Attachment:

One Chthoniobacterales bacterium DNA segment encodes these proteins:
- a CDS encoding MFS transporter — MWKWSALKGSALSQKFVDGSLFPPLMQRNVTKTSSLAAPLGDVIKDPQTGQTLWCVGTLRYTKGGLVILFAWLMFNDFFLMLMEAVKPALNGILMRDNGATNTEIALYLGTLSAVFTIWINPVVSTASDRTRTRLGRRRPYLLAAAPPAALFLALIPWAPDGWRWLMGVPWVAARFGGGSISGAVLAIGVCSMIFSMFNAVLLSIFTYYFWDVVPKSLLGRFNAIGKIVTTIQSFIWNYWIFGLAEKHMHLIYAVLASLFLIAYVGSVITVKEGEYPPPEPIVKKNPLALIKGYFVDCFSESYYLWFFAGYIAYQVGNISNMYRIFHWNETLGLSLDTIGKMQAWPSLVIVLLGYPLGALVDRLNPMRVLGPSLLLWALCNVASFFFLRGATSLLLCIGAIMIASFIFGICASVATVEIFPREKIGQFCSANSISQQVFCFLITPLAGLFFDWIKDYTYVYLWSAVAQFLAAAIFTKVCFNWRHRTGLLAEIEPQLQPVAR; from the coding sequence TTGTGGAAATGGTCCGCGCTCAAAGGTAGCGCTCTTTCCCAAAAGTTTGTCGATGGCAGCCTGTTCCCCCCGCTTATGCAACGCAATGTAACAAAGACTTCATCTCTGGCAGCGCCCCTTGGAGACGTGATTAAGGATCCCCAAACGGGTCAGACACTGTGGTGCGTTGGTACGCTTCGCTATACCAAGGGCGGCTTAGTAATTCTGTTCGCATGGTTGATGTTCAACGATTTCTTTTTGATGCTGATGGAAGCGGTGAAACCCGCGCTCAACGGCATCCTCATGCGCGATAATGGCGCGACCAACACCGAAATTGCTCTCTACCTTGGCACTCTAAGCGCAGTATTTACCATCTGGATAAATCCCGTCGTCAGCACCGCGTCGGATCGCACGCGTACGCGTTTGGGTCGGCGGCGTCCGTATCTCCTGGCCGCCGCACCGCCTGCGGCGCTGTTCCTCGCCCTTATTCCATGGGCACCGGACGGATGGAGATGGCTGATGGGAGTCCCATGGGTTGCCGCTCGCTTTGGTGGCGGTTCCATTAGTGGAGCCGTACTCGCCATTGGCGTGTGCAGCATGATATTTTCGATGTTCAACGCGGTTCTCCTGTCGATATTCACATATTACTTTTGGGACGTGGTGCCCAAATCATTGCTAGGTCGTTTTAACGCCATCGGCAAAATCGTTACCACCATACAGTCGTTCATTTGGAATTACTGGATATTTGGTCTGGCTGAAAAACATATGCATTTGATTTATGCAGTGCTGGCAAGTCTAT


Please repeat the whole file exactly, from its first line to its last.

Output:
One Chthoniobacterales bacterium DNA segment encodes these proteins:
- a CDS encoding MFS transporter — MWKWSALKGSALSQKFVDGSLFPPLMQRNVTKTSSLAAPLGDVIKDPQTGQTLWCVGTLRYTKGGLVILFAWLMFNDFFLMLMEAVKPALNGILMRDNGATNTEIALYLGTLSAVFTIWINPVVSTASDRTRTRLGRRRPYLLAAAPPAALFLALIPWAPDGWRWLMGVPWVAARFGGGSISGAVLAIGVCSMIFSMFNAVLLSIFTYYFWDVVPKSLLGRFNAIGKIVTTIQSFIWNYWIFGLAEKHMHLIYAVLASLFLIAYVGSVITVKEGEYPPPEPIVKKNPLALIKGYFVDCFSESYYLWFFAGYIAYQVGNISNMYRIFHWNETLGLSLDTIGKMQAWPSLVIVLLGYPLGALVDRLNPMRVLGPSLLLWALCNVASFFFLRGATSLLLCIGAIMIASFIFGICASVATVEIFPREKIGQFCSANSISQQVFCFLITPLAGLFFDWIKDYTYVYLWSAVAQFLAAAIFTKVCFNWRHRTGLLAEIEPQLQPVAR; from the coding sequence TTGTGGAAATGGTCCGCGCTCAAAGGTAGCGCTCTTTCCCAAAAGTTTGTCGATGGCAGCCTGTTCCCCCCGCTTATGCAACGCAATGTAACAAAGACTTCATCTCTGGCAGCGCCCCTTGGAGACGTGATTAAGGATCCCCAAACGGGTCAGACACTGTGGTGCGTTGGTACGCTTCGCTATACCAAGGGCGGCTTAGTAATTCTGTTCGCATGGTTGATGTTCAACGATTTCTTTTTGATGCTGATGGAAGCGGTGAAACCCGCGCTCAACGGCATCCTCATGCGCGATAATGGCGCGACCAACACCGAAATTGCTCTCTACCTTGGCACTCTAAGCGCAGTATTTACCATCTGGATAAATCCCGTCGTCAGCACCGCGTCGGATCGCACGCGTACGCGTTTGGGTCGGCGGCGTCCGTATCTCCTGGCCGCCGCACCGCCTGCGGCGCTGTTCCTCGCCCTTATTCCATGGGCACCGGACGGATGGAGATGGCTGATGGGAGTCCCATGGGTTGCCGCTCGCTTTGGTGGCGGTTCCATTAGTGGAGCCGTACTCGCCATTGGCGTGTGCAGCATGATATTTTCGATGTTCAACGCGGTTCTCCTGTCGATATTCACATATTACTTTTGGGACGTGGTGCCCAAATCATTGCTAGGTCGTTTTAACGCCATCGGCAAAATCGTTACCACCATACAGTCGTTCATTTGGAATTACTGGATATTTGGTCTGGCTGAAAAACATATGCATTTGATTTATGCAGTGCTGGCAAGTCTAT